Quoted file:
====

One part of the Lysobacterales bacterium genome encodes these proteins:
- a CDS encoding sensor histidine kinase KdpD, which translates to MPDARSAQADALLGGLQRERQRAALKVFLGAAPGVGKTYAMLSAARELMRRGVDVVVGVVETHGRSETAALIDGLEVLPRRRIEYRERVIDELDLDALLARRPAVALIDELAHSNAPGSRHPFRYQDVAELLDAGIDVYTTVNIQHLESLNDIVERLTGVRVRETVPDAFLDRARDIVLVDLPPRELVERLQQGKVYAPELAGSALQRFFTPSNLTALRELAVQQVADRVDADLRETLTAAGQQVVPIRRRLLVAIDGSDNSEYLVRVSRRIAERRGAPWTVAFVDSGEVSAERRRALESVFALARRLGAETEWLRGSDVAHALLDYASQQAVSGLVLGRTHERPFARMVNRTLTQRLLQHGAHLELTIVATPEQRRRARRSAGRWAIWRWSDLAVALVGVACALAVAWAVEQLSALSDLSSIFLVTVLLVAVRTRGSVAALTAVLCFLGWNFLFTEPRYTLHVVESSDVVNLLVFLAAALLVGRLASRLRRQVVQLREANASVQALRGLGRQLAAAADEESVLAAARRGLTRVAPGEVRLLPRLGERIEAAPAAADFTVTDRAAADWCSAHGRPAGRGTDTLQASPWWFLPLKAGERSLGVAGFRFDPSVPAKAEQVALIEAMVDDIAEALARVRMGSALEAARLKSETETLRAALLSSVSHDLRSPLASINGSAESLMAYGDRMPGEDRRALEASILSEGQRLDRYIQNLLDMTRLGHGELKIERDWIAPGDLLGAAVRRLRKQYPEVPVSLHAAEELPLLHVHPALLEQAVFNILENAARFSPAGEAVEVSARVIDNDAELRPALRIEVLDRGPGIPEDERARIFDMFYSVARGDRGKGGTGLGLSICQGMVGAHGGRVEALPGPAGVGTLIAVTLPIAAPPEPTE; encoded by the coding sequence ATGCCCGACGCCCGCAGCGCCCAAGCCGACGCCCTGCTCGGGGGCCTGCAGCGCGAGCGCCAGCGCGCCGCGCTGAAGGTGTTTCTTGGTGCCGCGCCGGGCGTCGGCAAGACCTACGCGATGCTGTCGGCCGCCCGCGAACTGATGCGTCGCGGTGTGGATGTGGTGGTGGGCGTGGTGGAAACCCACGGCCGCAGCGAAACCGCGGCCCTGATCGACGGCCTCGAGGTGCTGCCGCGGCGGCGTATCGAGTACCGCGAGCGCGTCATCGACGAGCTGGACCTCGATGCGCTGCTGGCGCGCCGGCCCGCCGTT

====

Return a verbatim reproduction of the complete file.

One part of the Lysobacterales bacterium genome encodes these proteins:
- a CDS encoding sensor histidine kinase KdpD, which translates to MPDARSAQADALLGGLQRERQRAALKVFLGAAPGVGKTYAMLSAARELMRRGVDVVVGVVETHGRSETAALIDGLEVLPRRRIEYRERVIDELDLDALLARRPAVALIDELAHSNAPGSRHPFRYQDVAELLDAGIDVYTTVNIQHLESLNDIVERLTGVRVRETVPDAFLDRARDIVLVDLPPRELVERLQQGKVYAPELAGSALQRFFTPSNLTALRELAVQQVADRVDADLRETLTAAGQQVVPIRRRLLVAIDGSDNSEYLVRVSRRIAERRGAPWTVAFVDSGEVSAERRRALESVFALARRLGAETEWLRGSDVAHALLDYASQQAVSGLVLGRTHERPFARMVNRTLTQRLLQHGAHLELTIVATPEQRRRARRSAGRWAIWRWSDLAVALVGVACALAVAWAVEQLSALSDLSSIFLVTVLLVAVRTRGSVAALTAVLCFLGWNFLFTEPRYTLHVVESSDVVNLLVFLAAALLVGRLASRLRRQVVQLREANASVQALRGLGRQLAAAADEESVLAAARRGLTRVAPGEVRLLPRLGERIEAAPAAADFTVTDRAAADWCSAHGRPAGRGTDTLQASPWWFLPLKAGERSLGVAGFRFDPSVPAKAEQVALIEAMVDDIAEALARVRMGSALEAARLKSETETLRAALLSSVSHDLRSPLASINGSAESLMAYGDRMPGEDRRALEASILSEGQRLDRYIQNLLDMTRLGHGELKIERDWIAPGDLLGAAVRRLRKQYPEVPVSLHAAEELPLLHVHPALLEQAVFNILENAARFSPAGEAVEVSARVIDNDAELRPALRIEVLDRGPGIPEDERARIFDMFYSVARGDRGKGGTGLGLSICQGMVGAHGGRVEALPGPAGVGTLIAVTLPIAAPPEPTE; encoded by the coding sequence ATGCCCGACGCCCGCAGCGCCCAAGCCGACGCCCTGCTCGGGGGCCTGCAGCGCGAGCGCCAGCGCGCCGCGCTGAAGGTGTTTCTTGGTGCCGCGCCGGGCGTCGGCAAGACCTACGCGATGCTGTCGGCCGCCCGCGAACTGATGCGTCGCGGTGTGGATGTGGTGGTGGGCGTGGTGGAAACCCACGGCCGCAGCGAAACCGCGGCCCTGATCGACGGCCTCGAGGTGCTGCCGCGGCGGCGTATCGAGTACCGCGAGCGCGTCATCGACGAGCTGGACCTCGATGCGCTGCTGGCGCGCCGGCCCGCCGTT